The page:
In the course of two hours Jaek re
turned, but alone.
Who was your mysterious morning
caller?" 1 .asked, with ill-cfncealed cu
riosity, as we sat dowu to Ihc savory
"Au old school friend!" was the
somewhat short reply.
Noticing his desire to conceal some
thing, 1 was, of course, bristling with
"It's" no use. I see," said Jack,
breaking into a sunny laugh at my
manv questions, "and perhaps I ought
to tell you. though the poor fellow
begcd 1 would not mention it to you.
"His name is Burt Latimer we wore
schoolmates at Hilton Academy twenty
years ago. He was a bright, geuerous
fellow his father was wealthy, and
Burt always had lots of money. It
seems thathe is married and living in
Ncw York, and travels for a large
wholesale firm there has for a number
of vears. He confesses ho has drauk
moderately for some time and occa
sionally had a 'spree.'
It seems that while waiting hero an
lour for the traim. fellow bummer in
vited bim to one of our first-class hotels
to pass the time. They got to drinking,
and after the fellow had holpcd. Burt
' spend a generous sum of money ho left
him here in a strange place, penniless
and dead dnink.
"That was two weeks ago, and ever
since he has been on a terrible spree.
He pawned and re-pawned his clothes
until he was almost naked, and had
absolutely nothing with wlfch to pur
chase liquor or lodgings, and for a week
lie has walked the street nights, and
gradually got sober enough to realize
what has happened."
Out-doors in these drenching night
a-ains?" I cried, the tears tuTuag my eves.
"Yes; and he has scarcely tasted food $
ii all this time. He began hw deoaucn
at the stylish bar of Hotel DeLevier, hut
wnt from crade torrade. untU ie took
l.:- i-f .leil- t thWAt irrnwn- in
hi last drink at the lowest nxi-'Eery in
Oh! isn't it terrible! But bor did
c happen io find tis?"
"flfcll, as he came to himself he tried
to thiaJc how he could get some decent
clothe jwd get home. George! 'twas
dark outlook! Finally, he said, he
recalled the fact that I lived here wheta
t school that my father was wealthy.
and tliat T Tas a good, generous fellow.
to use lus writs. So he got a directory
nd found us; and he ia tue fellow who
rnno- the bell at ten o'clock last aicht '
There, what cJkl I tell you!'
' "And patrolled ihe street until morn
ing, watching to caJtch me when I first
g OP- JLtffiJ3Wt.Ll4tp 'eUow was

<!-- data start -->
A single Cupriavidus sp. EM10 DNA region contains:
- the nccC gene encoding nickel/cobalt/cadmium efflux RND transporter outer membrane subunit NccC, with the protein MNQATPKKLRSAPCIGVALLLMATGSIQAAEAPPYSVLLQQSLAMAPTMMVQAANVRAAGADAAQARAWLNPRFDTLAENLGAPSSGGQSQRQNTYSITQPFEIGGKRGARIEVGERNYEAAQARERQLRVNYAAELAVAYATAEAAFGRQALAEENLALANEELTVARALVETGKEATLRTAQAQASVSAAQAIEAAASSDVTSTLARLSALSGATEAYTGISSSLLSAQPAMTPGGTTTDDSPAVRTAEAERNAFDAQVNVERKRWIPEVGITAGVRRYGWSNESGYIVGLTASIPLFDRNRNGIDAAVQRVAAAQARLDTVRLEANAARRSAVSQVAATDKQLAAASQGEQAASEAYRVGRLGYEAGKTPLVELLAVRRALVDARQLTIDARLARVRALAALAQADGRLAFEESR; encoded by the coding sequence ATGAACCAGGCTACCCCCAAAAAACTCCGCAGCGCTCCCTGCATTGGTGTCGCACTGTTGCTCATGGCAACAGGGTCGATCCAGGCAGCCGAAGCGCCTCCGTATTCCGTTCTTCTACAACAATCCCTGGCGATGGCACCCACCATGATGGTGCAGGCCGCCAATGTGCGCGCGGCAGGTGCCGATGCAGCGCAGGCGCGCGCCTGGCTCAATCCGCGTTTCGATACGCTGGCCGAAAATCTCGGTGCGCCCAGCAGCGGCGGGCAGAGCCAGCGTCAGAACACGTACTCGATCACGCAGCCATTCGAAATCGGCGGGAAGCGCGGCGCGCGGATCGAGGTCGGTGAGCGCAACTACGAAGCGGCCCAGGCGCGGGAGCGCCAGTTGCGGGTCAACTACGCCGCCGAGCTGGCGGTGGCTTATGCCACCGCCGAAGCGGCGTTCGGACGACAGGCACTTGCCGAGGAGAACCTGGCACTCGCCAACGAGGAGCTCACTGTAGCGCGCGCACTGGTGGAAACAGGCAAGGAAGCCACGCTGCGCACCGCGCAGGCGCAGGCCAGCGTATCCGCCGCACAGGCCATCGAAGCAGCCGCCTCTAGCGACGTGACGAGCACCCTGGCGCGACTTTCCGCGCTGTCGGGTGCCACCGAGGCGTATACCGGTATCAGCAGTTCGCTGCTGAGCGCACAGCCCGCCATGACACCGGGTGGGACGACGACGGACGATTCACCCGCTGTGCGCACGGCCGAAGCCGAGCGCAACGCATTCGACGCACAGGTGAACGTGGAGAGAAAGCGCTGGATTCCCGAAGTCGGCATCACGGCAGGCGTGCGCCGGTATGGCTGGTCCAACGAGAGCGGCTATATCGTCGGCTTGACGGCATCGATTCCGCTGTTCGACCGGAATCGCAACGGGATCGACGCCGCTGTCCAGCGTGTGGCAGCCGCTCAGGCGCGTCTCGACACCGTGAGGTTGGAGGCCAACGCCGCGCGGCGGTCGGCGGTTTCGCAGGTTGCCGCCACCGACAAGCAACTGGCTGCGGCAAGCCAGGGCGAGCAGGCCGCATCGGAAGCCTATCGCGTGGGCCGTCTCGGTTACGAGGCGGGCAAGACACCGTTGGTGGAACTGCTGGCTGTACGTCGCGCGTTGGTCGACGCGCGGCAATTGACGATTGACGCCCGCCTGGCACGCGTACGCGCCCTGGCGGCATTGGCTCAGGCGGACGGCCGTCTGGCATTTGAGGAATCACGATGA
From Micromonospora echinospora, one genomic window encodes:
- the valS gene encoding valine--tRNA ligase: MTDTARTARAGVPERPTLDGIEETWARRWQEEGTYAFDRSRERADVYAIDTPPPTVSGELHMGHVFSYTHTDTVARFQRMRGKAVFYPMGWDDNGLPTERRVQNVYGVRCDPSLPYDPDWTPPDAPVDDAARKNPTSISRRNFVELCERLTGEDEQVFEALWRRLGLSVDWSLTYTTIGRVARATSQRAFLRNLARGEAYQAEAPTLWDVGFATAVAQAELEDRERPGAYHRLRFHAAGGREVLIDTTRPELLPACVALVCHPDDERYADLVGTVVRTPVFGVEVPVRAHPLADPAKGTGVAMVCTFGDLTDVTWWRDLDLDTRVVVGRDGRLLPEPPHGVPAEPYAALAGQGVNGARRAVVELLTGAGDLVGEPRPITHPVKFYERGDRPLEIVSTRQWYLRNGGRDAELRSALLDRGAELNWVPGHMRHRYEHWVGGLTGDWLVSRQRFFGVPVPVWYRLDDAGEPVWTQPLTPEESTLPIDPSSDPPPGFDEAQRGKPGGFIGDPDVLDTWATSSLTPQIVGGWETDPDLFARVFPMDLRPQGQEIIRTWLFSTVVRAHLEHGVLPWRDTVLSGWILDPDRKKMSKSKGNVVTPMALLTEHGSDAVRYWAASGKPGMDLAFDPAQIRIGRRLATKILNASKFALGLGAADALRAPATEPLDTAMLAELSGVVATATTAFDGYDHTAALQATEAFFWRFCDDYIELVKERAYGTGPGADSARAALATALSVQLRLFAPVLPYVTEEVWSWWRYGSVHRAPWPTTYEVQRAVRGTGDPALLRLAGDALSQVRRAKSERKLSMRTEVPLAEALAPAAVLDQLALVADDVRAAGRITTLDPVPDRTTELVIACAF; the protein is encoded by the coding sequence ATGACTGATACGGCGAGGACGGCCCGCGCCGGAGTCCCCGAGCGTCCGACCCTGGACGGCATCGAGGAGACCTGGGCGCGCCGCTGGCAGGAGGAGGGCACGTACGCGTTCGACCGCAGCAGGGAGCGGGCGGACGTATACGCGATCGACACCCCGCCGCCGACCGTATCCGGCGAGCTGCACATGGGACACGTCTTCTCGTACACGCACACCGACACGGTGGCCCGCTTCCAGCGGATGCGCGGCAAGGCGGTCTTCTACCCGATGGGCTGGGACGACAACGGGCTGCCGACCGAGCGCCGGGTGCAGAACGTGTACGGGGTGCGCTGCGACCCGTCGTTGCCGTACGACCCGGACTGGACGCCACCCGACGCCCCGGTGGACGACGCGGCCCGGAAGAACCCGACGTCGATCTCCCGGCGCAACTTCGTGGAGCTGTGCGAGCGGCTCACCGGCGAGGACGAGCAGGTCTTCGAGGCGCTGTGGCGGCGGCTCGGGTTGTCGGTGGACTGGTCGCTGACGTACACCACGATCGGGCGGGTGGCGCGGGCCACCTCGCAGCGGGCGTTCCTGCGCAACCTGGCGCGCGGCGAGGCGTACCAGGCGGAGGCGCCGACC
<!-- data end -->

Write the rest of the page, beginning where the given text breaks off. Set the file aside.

bluewHiToold and drenched with rain,
tad ad eaotudi to ee a fire!" ,
"But why didn't you ask bim to stay
'I did, ot course, but I couldn't per
suade him, he is so used up over look
"But what can we do for bim?" I
asked, seriously realizing that we now
belonged to th'at class "who bad seen
'Not much, I fear, but he says if he
can get to L he has a cousin there
who can help him to clothes and money.
1 think I can get tome of the bovs to
pass him as far as L . He will be
around soon and 1 am going with him
Presently Mr. Latirner turned down
our street and I don't think I ever be
held a more .singular or pitiable sight.
As 1 have said, Mr. L. was tall and well
proportioned his features were lino
and almost classical -and he would
have been observed in any crowd and
pronounced a gentleman. " But to see
such a person as this clad in the thin,
scanty, shabby habiliments of a drunk
ard was pitiable in the extreme!
Mv husband met him at the gate, but
oeiore uiey couiu getaway i suppou out (
under, preten.se of an errand -and ren-
dercd an introduction necessary, though :
Mr. L. tried hard to prevent Mich a
Oh. how gracefully he toncbed the
once line silk hat, now so roughened by
the night rains! and how his face
(lushed and paled as he made a wretched
attempt to lengthen his coat and hide
his coar.-e shoes.
Though I addressed him as a gentle
man and a former friend of my hus
band, he of course saw through my at
tempt to ignore his misfortune and was
covered with humiliation. I was deep
ly distressed for him. and said with all
the warmth of my being (and this was
my real errand);"! shall expect you